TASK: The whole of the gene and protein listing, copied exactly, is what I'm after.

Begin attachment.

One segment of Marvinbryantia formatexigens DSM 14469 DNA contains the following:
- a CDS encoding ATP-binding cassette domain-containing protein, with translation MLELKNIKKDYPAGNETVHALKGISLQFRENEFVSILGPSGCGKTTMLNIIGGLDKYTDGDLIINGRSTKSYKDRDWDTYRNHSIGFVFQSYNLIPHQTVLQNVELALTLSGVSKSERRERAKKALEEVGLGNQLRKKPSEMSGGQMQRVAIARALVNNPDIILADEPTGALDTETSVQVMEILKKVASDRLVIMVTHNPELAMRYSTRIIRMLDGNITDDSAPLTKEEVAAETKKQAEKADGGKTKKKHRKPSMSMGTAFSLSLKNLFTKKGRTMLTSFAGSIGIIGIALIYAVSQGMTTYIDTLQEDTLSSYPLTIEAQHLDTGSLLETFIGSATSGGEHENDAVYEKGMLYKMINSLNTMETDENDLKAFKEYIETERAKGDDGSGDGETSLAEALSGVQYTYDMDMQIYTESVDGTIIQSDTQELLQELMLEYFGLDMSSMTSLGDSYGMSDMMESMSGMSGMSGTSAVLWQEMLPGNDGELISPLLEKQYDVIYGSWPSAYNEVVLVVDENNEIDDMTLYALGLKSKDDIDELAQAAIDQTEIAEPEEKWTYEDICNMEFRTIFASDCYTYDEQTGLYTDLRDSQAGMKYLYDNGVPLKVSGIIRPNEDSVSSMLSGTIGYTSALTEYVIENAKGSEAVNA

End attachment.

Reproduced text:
One segment of Marvinbryantia formatexigens DSM 14469 DNA contains the following:
- a CDS encoding ATP-binding cassette domain-containing protein, with translation MLELKNIKKDYPAGNETVHALKGISLQFRENEFVSILGPSGCGKTTMLNIIGGLDKYTDGDLIINGRSTKSYKDRDWDTYRNHSIGFVFQSYNLIPHQTVLQNVELALTLSGVSKSERRERAKKALEEVGLGNQLRKKPSEMSGGQMQRVAIARALVNNPDIILADEPTGALDTETSVQVMEILKKVASDRLVIMVTHNPELAMRYSTRIIRMLDGNITDDSAPLTKEEVAAETKKQAEKADGGKTKKKHRKPSMSMGTAFSLSLKNLFTKKGRTMLTSFAGSIGIIGIALIYAVSQGMTTYIDTLQEDTLSSYPLTIEAQHLDTGSLLETFIGSATSGGEHENDAVYEKGMLYKMINSLNTMETDENDLKAFKEYIETERAKGDDGSGDGETSLAEALSGVQYTYDMDMQIYTESVDGTIIQSDTQELLQELMLEYFGLDMSSMTSLGDSYGMSDMMESMSGMSGMSGTSAVLWQEMLPGNDGELISPLLEKQYDVIYGSWPSAYNEVVLVVDENNEIDDMTLYALGLKSKDDIDELAQAAIDQTEIAEPEEKWTYEDICNMEFRTIFASDCYTYDEQTGLYTDLRDSQAGMKYLYDNGVPLKVSGIIRPNEDSVSSMLSGTIGYTSALTEYVIENAKGSEAVNA